Aerobic training methods
This is an excerpt from Fitness Professional's Handbook 7th Edition With HKPropel Access by Edward Howley & Dixie Thompson.
Once a training base has been established, the focus can shift to specific aspects of performance during each training session. A variety of aerobic training methods can be used to achieve performance goals, and each method is unique in how it adjusts training intensity and duration to achieve a particular outcome. The major methods of aerobic training are tempo training, aerobic interval training, fartlek training, and anaerobic interval training (discussed later in the chapter).
Tempo training uses an intensity that is at or slightly below that used in the competition (14). For improvements in O2max, this type of training is superior to LSD training (33). The purpose of these training sessions is to develop a sense of an appropriate pace for competitions, and the duration of each session is usually 20 to 40 min. Hanc (29) suggests four methods to choose the appropriate intensity for these runs:
- Recent race: Add 30 to 40 sec to the current 5K pace or 15 to 20 sec to the 10K pace.
- HR: Should be 85% to 90% of maximum HR.
- Perceived exertion: Should be an 8 on a scale of 1 to 10 (a comfortable effort would be 5; racing would be close to 10).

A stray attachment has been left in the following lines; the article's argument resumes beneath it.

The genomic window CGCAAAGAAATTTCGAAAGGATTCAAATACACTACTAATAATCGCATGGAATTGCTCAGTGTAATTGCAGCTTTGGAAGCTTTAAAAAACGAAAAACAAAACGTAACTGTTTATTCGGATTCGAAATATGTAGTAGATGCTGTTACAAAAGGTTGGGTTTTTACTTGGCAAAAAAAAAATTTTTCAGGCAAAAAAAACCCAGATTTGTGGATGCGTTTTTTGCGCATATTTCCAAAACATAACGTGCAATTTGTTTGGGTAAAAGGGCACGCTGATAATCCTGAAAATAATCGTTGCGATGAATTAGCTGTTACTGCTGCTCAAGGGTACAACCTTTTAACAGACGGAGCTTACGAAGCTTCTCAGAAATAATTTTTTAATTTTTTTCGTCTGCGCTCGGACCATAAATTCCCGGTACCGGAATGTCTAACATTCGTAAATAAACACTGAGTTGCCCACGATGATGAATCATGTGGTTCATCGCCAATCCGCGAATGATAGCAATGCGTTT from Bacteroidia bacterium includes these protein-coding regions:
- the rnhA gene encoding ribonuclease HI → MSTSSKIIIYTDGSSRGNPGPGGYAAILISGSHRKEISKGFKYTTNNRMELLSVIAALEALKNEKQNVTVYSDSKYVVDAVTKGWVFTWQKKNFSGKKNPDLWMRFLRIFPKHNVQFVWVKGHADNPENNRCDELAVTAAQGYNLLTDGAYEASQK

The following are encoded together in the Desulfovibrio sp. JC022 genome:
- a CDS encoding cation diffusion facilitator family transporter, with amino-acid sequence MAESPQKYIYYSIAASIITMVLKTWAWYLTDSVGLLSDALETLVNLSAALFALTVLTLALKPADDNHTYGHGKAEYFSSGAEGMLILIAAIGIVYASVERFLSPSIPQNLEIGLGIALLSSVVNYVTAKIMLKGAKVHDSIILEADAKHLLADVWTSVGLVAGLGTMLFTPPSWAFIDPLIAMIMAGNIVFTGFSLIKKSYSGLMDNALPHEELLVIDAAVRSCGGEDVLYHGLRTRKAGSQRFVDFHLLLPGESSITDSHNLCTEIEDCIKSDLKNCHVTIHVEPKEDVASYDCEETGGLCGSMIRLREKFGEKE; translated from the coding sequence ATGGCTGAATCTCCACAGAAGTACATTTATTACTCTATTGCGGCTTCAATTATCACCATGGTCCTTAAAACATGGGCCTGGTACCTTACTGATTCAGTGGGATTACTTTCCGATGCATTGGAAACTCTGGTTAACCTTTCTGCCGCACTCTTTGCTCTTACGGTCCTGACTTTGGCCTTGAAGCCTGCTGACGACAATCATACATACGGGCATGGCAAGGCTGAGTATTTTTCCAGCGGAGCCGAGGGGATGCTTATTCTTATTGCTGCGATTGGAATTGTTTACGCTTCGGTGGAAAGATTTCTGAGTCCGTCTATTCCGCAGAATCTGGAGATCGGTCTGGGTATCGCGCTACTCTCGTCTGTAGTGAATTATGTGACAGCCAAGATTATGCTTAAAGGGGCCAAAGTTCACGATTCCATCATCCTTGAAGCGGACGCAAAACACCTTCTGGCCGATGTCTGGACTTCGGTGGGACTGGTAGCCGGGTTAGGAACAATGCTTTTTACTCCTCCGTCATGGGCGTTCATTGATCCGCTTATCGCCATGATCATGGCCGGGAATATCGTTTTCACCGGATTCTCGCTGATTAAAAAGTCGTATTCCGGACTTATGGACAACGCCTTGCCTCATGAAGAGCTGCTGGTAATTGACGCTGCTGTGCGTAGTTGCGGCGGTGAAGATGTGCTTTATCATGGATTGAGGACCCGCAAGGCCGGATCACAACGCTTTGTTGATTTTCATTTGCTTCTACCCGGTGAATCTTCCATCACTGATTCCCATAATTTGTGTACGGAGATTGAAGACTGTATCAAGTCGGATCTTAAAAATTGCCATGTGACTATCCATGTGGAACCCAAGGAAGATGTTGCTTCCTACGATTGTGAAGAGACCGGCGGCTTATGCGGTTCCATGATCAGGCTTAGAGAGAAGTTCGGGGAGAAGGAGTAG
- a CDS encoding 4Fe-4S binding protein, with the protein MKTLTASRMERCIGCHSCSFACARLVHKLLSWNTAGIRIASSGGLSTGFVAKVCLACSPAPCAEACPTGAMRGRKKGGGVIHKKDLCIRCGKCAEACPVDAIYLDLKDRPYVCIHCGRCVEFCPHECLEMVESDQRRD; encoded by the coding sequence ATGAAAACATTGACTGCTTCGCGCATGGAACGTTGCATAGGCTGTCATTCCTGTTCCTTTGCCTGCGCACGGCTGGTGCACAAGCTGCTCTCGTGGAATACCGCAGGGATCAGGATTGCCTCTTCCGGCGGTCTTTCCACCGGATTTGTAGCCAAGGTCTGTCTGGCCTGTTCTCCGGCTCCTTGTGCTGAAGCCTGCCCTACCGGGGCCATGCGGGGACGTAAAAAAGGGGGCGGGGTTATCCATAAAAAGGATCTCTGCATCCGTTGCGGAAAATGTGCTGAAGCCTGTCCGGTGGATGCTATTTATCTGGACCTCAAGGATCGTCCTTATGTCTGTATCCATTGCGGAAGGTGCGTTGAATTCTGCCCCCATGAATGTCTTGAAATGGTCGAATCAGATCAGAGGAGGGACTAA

- Talk test: A question like "Pace okay?" should be possible, but conversation won't be.
Jack Daniels has written extensively about this topic in his book Daniels' Running Formula (14). In addition, a website with a calculator based on Daniels' principles is available to determine the pace for a tempo training session (www.runsmartproject.com/calculator). This calculator was used to determine the pace for the following two runners: Anna, who is currently able to run a 10K at a race pace of 10 min · mi-1 (62:10 finishing time), and Rodney, who is able to run a 10K at a race pace of 7 min · mi-1 (43:30 finishing time). The pace during their tempo training session will vary slightly depending on the total duration of the session. For a 20 min tempo run, each should be able to maintain an intensity similar to their LT pace but below race pace. For each additional 5 min of exercise duration, the pace should slow by about 1% (14). Table 15.1 shows the tempo training pace for each runner based on the exercise duration and the runner's personal performance in the 10K using Daniels' calculator.
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